Robotic Process Automation and AI in Shared Services



Anshu Gupta
02/05/2020

AI and RPA

Scaling up Artificial Intelligence

In today’s scenario, digital transformation’s radical effect is most strongly experienced in Shared Services organizations that are evolving at a rapid pace from process units to strategic drivers in creating business value. Organizations are aspiring to make themselves more efficient, reduce non value-add manual activities, and achieve high stakeholder satisfaction. This can be achieved by ensuring you are ready for next-level robotics that can reduce costs, boost productivity, and increase accuracy.

What is not yet clear is how next-level robotics can complement and enhance an existing RPA implementation to automate processes across a wider range of tasks.

My suggestion is that companies should consider emerging best practices to simplify implementation — and focus on fast wins.

One of the main benefits of RPA is that it enables employees to focus more on strategical and tactical support, and helps in working closely with stakeholders to offer solutions that meet business needs. Common results include a reduction in lead time and an improvement in data quality.

Organizations working towards a digital strategy can position Robotic Process Automation “as A tool “ – not THE tool.” It helps in improving employee productivity in tedious, repetitive, error-prone tasks, and frees up time for more tactical support.

Our best mantra has been to “do it small, do it fast” and streamline complex processes that help us align to our business goals.

Over the course of the journey there are numerous factors that drive a successful RPA implementation, such as:

  • In-house domain knowledge
  • Listing key requirements
  • Effective collaboration and communication between SME, Developer and Team members
  • Identifying the problem statement for automation need, especially heavy loaded jobs
  • Identifying the key objective and constructing an extensive business case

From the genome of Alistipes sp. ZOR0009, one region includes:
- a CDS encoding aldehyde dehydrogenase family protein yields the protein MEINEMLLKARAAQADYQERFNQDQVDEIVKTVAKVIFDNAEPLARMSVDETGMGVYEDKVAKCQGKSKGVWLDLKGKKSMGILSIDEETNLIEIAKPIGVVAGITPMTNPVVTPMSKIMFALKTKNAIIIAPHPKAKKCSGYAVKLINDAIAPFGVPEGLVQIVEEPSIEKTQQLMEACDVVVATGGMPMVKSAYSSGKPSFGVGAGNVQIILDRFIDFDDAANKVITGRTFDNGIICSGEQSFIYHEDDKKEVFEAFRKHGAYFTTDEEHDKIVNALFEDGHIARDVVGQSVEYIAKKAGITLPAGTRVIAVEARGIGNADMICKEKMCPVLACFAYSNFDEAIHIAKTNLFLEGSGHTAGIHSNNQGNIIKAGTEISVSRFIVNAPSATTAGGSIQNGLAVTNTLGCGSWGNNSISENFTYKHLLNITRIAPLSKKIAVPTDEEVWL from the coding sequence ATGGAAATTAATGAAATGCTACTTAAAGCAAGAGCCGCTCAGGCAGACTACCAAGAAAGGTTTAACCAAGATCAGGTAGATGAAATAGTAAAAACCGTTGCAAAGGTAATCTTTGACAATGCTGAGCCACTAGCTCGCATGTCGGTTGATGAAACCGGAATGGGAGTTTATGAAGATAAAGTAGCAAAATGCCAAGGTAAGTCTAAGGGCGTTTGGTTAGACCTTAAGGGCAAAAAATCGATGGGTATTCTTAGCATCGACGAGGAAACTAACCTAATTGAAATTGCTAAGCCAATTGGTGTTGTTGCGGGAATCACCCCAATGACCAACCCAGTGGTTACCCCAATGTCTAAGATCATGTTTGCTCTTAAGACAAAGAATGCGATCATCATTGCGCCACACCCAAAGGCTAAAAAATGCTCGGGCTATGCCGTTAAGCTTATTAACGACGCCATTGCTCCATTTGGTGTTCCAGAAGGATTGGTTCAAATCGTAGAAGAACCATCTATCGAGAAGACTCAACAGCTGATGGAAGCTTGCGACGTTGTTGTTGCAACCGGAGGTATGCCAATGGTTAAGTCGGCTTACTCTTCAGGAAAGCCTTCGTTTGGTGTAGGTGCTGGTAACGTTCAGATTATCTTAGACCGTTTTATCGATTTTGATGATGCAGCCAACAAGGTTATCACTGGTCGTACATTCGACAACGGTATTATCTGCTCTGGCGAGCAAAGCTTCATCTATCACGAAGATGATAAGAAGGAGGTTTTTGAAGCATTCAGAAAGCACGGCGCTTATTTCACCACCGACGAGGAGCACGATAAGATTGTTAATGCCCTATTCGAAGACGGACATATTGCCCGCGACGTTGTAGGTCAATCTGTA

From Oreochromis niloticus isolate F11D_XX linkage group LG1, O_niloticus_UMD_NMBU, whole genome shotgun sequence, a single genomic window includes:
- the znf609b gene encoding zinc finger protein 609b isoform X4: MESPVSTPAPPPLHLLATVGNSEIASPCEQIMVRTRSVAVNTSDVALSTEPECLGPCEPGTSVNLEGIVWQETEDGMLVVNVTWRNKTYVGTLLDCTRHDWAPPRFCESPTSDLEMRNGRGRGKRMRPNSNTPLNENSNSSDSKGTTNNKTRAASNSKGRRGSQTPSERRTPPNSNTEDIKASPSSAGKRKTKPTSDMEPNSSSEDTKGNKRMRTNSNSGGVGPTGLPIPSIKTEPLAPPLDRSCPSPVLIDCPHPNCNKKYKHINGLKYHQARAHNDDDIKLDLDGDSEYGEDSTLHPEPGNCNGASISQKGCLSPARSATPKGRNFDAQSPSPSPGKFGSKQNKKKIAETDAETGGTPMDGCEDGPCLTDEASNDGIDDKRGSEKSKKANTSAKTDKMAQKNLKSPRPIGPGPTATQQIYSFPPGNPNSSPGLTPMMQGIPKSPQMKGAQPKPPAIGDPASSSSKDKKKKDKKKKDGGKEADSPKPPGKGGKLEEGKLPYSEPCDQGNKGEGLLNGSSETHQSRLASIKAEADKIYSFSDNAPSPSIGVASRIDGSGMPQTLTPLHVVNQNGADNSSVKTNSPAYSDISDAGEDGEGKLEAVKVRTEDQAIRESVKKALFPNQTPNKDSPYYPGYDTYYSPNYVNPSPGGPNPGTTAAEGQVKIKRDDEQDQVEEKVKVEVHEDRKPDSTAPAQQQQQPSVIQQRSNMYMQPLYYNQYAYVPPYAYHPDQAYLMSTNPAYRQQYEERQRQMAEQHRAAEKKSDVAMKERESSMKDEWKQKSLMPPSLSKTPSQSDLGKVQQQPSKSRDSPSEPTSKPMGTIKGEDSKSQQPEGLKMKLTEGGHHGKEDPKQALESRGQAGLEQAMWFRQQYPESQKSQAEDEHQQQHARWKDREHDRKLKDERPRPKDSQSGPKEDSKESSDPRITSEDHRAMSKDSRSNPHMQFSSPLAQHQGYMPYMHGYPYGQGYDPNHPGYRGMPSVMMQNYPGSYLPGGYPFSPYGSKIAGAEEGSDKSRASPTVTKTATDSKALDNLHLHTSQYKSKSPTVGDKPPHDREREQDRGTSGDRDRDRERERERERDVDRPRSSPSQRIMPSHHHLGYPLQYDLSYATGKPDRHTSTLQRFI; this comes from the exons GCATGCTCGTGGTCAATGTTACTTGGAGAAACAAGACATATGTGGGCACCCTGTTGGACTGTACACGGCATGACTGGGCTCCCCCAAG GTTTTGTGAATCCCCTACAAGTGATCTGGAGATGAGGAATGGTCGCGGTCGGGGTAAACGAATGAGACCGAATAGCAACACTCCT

• Potential to look at processes end-to-end
  • Potential to scale RPA solutions
  • Potential to modulate and change the solution real-time, at the front end
  • Integrating RPA solution with overall HRIT landscape
  • Selecting key people
  • Organizing a feasibility analysis
  • Following SITO steps: simplify, improve, transform, and optimize – which could lead to better customer experience, better quality, and more efficiency.
  • Training and development
  • Change Management

Delivering Business Value

The biggest business justification for automation in a Shared Services environment should not be not just keeping costs low but the ease automation offers in taking on wider tasks should also be considered.
Today’s market offers SSOs the chance to move from low-cost service provider to becoming an internal partner, and gradually maturing into a strategic entity. Organizations should be ready to take on more challenges, roles and responsibilities, and seek new skill areas (e.g., big data, analytics).

But where does Artificial Intelligence (AI) fit in?

AI is a different kettle of fish altogether. Bots are smart, but they are also inherently ‘dumb’ – meaning: They can only process or do the task they are trained for, again and again. Artificial Intelligence is way ‘‘smarter in many ways. It can interpret data itself, and can find patterns in a huge sea of data, which humans or bots could not.

The impressive thing about AI is that it can easily read and understand semi-structured or unstructured data and thus complement RPA systems in many ways. For example, an offer letter could be a semi-structured data – as the data in the document is standard. Unstructured data are like customer emails. Both data types, unstructured and structured, can easily be interpreted and understood by AI, which can extract structured data and file it in the system of record for parallel processing, either by a robot or an employee. Different algorithms allow AI to easily find clusters of same data without any complex programming language being involved.

To implement RPA and AI, SSOs should understand business impact and set objectives (e.g., customer satisfaction, reduced cost, or both). Then they need to re-evaluate at the process end-to-end to identify patterns. Once that is done, measurable steps should be taken to integrate the overall HRIT landscape, and develop solutions that are scalable and tailorable. Teams should work extensively with process experts at the solution stage to focus on project governance and plan for certain roadblocks or chokepoints where the RPA solution could bog down. Early identification of exceptions handling is a key to success. Also note:

  • Ineffective change management and project design can lead to delays.
  • An RPA COE made up of people who are responsible for efficiency programs is critical.

Implementing RPA and AI is not an easy journey, but Shared Service Organizations that embrace these technologies will be at the forefront of their field – and the best friends of their parent business.

 

 

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